Casey says after production on the movie wrapped “the bottom dropped out” from under him and his winning streak came to an end. “2016 was the hardest year in the film industry. After Hidden Figures my well went dry. The phone calls for jobs disappeared. I was looking for other opportunities, even considered leaving the film industry. I had to work, kids do not feed themselves.”
For a time, Casey’s circumstances were similar to his movie counterparts: in the movie, Katherine’s supervisor repeatedly obscured key information that she needed to do her job; Mary was refused entrance into an all-white school which was the only one that offered the courses she needed to earn her degree, and Dorothy was escorted out of the library where she was searching for a book about the emerging technology.
But, James 1:5 says “if any of you lacks wisdom, let him ask God, who gives generously to all” and Casey says an important lesson that he learned from his low point was that “sometimes the knowledge you obtain is the only weapon you have.” Although some of the specific scenarios in Hidden Figures were fiction, their message was not. Katherine out-smarted her colleague’s treachery, Mary used the power of rhetoric to sway a court order in her favor and Dorothy cunningly defied injustice and “self-checked” a FORTRAN book from the “whites only” public library so that she could understand what was coming.
Casey didn’t know what was coming, but he knew that his best chance for survival was to make himself more marketable; thus, he added to his skillset by becoming an underwater camera technician. He knew that the movie industry would not always call for a second assistant camera guy, but that there would be fewer calls to make if they needed someone with a more specialized knowledge. Fast forward to 2017 and thanks to Hydroflex, a leader in professional underwater cinematography equipment, Casey has worked on about ten productions as an underwater camera technician so far. The company has a list of people whom they consider to be certified once they attend the Hydroflex and Society of Camera Operators (SOC) bi-yearly training. “I have experience with the equipment and I have become the ‘go to’ guy for underwater camera work in Atlanta,” says Casey who attended the training event in 2012. Casey is on the short list because of the amount of time and experience required and “since Atlanta has become the ‘Hollywood of the south’” Casey is in a good place.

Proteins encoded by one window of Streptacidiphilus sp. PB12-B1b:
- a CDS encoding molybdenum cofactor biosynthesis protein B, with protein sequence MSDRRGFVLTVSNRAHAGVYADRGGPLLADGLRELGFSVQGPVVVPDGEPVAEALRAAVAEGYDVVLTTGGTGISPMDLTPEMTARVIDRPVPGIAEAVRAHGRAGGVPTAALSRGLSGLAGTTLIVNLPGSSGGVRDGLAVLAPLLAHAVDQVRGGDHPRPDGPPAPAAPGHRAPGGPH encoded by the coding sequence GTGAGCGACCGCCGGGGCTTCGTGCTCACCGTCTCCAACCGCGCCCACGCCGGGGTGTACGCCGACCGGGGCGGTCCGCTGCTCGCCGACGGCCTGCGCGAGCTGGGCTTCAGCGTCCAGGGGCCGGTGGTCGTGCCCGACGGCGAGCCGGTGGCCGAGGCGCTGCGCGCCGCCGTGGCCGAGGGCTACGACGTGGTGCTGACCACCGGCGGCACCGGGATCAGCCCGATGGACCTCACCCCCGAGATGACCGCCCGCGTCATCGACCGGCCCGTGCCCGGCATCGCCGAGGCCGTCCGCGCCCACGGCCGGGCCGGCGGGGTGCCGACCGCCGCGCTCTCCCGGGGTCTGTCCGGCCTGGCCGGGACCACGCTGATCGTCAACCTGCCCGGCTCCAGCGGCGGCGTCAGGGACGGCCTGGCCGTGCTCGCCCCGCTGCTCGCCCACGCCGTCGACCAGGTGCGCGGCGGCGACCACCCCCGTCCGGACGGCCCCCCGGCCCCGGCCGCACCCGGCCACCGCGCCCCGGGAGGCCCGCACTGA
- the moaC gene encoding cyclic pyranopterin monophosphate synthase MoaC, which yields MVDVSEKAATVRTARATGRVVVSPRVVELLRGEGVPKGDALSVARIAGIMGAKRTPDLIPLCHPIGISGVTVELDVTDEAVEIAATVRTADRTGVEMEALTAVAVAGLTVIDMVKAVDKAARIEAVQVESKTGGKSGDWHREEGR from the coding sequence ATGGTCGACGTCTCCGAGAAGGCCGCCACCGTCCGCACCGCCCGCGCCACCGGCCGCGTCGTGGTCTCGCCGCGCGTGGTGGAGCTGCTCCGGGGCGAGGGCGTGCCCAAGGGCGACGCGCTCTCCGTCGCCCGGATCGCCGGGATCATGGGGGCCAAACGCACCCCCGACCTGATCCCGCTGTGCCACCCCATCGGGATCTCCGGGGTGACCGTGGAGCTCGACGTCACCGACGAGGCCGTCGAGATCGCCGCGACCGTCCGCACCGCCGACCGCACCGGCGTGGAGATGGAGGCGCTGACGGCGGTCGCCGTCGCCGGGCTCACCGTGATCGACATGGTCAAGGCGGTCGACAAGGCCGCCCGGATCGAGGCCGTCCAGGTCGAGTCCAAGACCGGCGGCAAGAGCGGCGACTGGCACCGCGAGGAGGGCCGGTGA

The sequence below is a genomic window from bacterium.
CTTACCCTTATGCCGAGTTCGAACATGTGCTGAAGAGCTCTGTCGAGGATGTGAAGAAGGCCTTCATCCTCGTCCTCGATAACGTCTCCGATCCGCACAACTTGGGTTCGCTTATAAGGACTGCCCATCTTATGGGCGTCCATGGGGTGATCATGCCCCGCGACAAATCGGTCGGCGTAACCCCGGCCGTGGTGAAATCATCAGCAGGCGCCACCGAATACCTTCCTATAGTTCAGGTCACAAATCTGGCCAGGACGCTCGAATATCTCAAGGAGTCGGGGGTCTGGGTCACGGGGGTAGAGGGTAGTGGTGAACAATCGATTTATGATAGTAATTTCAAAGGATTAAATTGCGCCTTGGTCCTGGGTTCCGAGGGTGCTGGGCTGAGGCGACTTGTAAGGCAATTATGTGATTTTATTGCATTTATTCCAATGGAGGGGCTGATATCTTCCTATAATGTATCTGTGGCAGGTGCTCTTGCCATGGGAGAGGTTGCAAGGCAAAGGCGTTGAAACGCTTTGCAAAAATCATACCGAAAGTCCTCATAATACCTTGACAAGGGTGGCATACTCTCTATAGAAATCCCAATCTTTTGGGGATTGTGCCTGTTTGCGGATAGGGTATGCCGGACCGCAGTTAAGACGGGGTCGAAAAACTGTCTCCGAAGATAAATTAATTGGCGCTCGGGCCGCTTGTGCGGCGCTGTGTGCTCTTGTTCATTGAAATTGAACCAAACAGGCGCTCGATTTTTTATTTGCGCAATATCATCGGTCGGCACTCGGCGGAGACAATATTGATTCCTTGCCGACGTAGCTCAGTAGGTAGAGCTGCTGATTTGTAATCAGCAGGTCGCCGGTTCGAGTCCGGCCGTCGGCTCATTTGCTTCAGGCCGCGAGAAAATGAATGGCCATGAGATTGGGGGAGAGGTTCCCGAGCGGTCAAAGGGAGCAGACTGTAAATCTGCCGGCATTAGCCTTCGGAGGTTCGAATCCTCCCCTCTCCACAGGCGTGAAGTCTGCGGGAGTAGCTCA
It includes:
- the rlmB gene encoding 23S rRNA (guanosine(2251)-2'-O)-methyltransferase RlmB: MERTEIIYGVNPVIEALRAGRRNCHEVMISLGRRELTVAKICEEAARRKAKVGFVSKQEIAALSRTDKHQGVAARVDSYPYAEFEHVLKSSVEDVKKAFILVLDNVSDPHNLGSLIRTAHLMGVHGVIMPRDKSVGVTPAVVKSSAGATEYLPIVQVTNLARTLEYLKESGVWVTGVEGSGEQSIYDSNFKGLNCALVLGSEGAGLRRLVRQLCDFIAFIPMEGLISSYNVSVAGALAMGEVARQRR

The work that Casey does now is not the work that he thought he would be doing, but it is work that he enjoys. “Diving and being in the water is what I love” he says. In spite of the road blocks and low points, Casey held on to his faith and never lost sight of his purpose. Casey’s story is unique because of the opportunities that he’s had to be so close to fame and yet so far from the limelight. By standing behind the camera he is always in a position just beyond the public eye. However, although his story plays out in the shadows, it is a story that has seen the light of day.
Many of us strive for success, encounter obstacles then have to re-group, perhaps we even veer off course and wonder what is it that God is doing in our lives? Yet, often, what God is doing is working out a path we could have never imagined for ourselves. Casey’s story reveals the secret of a hidden figure. It’s about doing your work with no expectations. Like the other hidden figures who didn’t set out to make history, Casey wasn’t looking for fame. His goal was just to do his best: “integrity is the only thing you have,” he says; thus, he did his work like every other hidden figure–as if the world was watching and in the end, it paid off!